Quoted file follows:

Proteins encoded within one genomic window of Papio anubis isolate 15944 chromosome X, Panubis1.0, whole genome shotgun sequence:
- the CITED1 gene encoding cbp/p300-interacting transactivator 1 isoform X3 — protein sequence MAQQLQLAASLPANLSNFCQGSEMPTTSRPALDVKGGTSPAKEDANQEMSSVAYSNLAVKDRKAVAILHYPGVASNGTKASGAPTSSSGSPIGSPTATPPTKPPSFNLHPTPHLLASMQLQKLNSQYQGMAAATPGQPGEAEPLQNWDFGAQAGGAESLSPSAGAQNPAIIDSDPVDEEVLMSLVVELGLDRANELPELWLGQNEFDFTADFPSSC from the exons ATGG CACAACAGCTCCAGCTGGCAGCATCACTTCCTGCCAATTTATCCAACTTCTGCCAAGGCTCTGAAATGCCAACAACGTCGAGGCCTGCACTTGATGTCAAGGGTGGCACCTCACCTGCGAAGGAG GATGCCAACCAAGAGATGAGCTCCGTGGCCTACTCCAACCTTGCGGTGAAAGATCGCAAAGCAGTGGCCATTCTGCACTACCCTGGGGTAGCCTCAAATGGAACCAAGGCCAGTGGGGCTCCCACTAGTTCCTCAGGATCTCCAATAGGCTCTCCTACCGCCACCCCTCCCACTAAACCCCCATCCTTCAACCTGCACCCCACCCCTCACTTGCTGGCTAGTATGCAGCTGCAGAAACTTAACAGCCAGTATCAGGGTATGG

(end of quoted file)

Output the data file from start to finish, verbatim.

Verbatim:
Proteins encoded within one genomic window of Papio anubis isolate 15944 chromosome X, Panubis1.0, whole genome shotgun sequence:
- the CITED1 gene encoding cbp/p300-interacting transactivator 1 isoform X3 — protein sequence MAQQLQLAASLPANLSNFCQGSEMPTTSRPALDVKGGTSPAKEDANQEMSSVAYSNLAVKDRKAVAILHYPGVASNGTKASGAPTSSSGSPIGSPTATPPTKPPSFNLHPTPHLLASMQLQKLNSQYQGMAAATPGQPGEAEPLQNWDFGAQAGGAESLSPSAGAQNPAIIDSDPVDEEVLMSLVVELGLDRANELPELWLGQNEFDFTADFPSSC from the exons ATGG CACAACAGCTCCAGCTGGCAGCATCACTTCCTGCCAATTTATCCAACTTCTGCCAAGGCTCTGAAATGCCAACAACGTCGAGGCCTGCACTTGATGTCAAGGGTGGCACCTCACCTGCGAAGGAG GATGCCAACCAAGAGATGAGCTCCGTGGCCTACTCCAACCTTGCGGTGAAAGATCGCAAAGCAGTGGCCATTCTGCACTACCCTGGGGTAGCCTCAAATGGAACCAAGGCCAGTGGGGCTCCCACTAGTTCCTCAGGATCTCCAATAGGCTCTCCTACCGCCACCCCTCCCACTAAACCCCCATCCTTCAACCTGCACCCCACCCCTCACTTGCTGGCTAGTATGCAGCTGCAGAAACTTAACAGCCAGTATCAGGGTATGG